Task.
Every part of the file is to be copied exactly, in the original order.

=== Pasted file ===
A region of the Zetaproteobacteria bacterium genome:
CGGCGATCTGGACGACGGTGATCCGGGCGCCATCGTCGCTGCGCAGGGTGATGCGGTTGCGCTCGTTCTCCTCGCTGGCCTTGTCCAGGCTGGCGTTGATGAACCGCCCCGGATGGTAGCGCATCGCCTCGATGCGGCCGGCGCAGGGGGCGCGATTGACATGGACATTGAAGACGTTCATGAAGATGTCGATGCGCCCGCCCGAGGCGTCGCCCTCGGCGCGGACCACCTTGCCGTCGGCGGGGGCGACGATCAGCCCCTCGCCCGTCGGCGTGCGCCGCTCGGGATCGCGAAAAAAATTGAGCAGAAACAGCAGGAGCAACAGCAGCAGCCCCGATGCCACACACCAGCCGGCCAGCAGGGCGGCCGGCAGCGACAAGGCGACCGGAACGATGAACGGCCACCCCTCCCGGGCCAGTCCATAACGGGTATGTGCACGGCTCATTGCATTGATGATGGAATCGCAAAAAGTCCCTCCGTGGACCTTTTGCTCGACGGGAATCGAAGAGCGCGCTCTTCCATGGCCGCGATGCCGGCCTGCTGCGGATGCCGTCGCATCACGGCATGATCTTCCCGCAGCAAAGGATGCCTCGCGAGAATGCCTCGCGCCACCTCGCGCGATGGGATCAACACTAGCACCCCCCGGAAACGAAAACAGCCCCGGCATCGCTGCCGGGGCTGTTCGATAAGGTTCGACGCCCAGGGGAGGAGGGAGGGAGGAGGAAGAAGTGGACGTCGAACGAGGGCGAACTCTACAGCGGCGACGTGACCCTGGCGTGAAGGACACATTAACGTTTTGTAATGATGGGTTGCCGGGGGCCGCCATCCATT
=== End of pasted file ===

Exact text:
A region of the Zetaproteobacteria bacterium genome:
CGGCGATCTGGACGACGGTGATCCGGGCGCCATCGTCGCTGCGCAGGGTGATGCGGTTGCGCTCGTTCTCCTCGCTGGCCTTGTCCAGGCTGGCGTTGATGAACCGCCCCGGATGGTAGCGCATCGCCTCGATGCGGCCGGCGCAGGGGGCGCGATTGACATGGACATTGAAGACGTTCATGAAGATGTCGATGCGCCCGCCCGAGGCGTCGCCCTCGGCGCGGACCACCTTGCCGTCGGCGGGGGCGACGATCAGCCCCTCGCCCGTCGGCGTGCGCCGCTCGGGATCGCGAAAAAAATTGAGCAGAAACAGCAGGAGCAACAGCAGCAGCCCCGATGCCACACACCAGCCGGCCAGCAGGGCGGCCGGCAGCGACAAGGCGACCGGAACGATGAACGGCCACCCCTCCCGGGCCAGTCCATAACGGGTATGTGCACGGCTCATTGCATTGATGATGGAATCGCAAAAAGTCCCTCCGTGGACCTTTTGCTCGACGGGAATCGAAGAGCGCGCTCTTCCATGGCCGCGATGCCGGCCTGCTGCGGATGCCGTCGCATCACGGCATGATCTTCCCGCAGCAAAGGATGCCTCGCGAGAATGCCTCGCGCCACCTCGCGCGATGGGATCAACACTAGCACCCCCCGGAAACGAAAACAGCCCCGGCATCGCTGCCGGGGCTGTTCGATAAGGTTCGACGCCCAGGGGAGGAGGGAGGGAGGAGGAAGAAGTGGACGTCGAACGAGGGCGAACTCTACAGCGGCGACGTGACCCTGGCGTGAAGGACACATTAACGTTTTGTAATGATGGGTTGCCGGGGGCCGCCATCCATT